Queen’s University has established a fund for black medical students after formally revoking a century-old ban on their admission.
The university introduced the ban on black medical students in 1918 and enforced it until 1965. But the policy remained on the books until last fall, when cultural studies doctoral candidate Edward Thomas called for a formal repeal. Queen’s officially revoked the ban in October and issued a formal apology in April. The faculty of health sciences also struck a commission on black medical students to redress harms of the ban.
According to Dr. Richard Reznick, dean of the faculty of health sciences, “This policy was so undeniably unjust, and I knew that formally rescinding the motion had to be only the beginning of the process of making amends for this wrong.”
The new commission recently established a Medicine Admission Award for Black Canadians. Financial support up to $50,000 will be available to students admitted in 2019 who demonstrate financial need and academic achievement.
The commission also sent letters of apology to families whose relatives were affected by the ban. Queen’s pushed out 15 black students when the policy was introduced in 1918, ending the medical careers of at least two upper-year students in good standing. Eight students who resisted the ban and continued their studies faced racist threats and mockery. The medical school said it would arrange for transfers to other schools, but there’s no evidence that it did.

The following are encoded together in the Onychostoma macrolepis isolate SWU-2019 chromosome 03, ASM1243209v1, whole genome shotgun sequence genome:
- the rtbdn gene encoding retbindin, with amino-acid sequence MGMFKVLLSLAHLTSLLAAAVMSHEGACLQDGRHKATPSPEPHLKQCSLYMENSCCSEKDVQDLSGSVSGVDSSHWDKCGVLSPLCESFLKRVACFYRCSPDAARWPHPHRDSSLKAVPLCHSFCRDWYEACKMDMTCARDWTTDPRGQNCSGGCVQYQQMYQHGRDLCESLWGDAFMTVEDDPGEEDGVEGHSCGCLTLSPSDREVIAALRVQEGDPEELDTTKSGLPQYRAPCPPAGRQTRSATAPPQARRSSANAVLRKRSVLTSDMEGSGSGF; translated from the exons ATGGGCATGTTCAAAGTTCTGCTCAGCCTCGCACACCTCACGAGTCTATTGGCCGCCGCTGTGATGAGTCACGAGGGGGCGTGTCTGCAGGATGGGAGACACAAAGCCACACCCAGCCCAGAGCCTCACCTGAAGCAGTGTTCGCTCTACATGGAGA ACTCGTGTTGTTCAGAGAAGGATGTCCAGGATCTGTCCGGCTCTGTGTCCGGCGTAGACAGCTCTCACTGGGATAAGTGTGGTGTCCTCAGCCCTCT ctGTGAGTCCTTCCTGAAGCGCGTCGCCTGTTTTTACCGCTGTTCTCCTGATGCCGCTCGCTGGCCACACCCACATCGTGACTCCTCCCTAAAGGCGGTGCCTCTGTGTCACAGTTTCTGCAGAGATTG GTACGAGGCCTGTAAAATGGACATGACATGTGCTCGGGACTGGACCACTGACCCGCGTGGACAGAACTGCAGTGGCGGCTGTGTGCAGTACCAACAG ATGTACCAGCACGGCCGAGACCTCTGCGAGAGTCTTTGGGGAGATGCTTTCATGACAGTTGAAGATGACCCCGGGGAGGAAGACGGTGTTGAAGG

At the time, the university justified the ban claiming that veterans of the First World War were refusing treatment by black students, making their continued training impossible. However, archival research suggests the medical school banned black students to get a higher ranking from the American Medical Association, which favored racial segregation policies, and thus more funding from American foundations.
According to Reznick, “This lack of transparency continued in later years, as university leadership misrepresented the ban or failed to hold Queen’s accountable for its actions.”
Queen’s will introduce curricular content this fall to educate medical students about the historic and ongoing effects of the ban. The commission will also establish a permanent exhibit about the ban in the medical school’s atrium.
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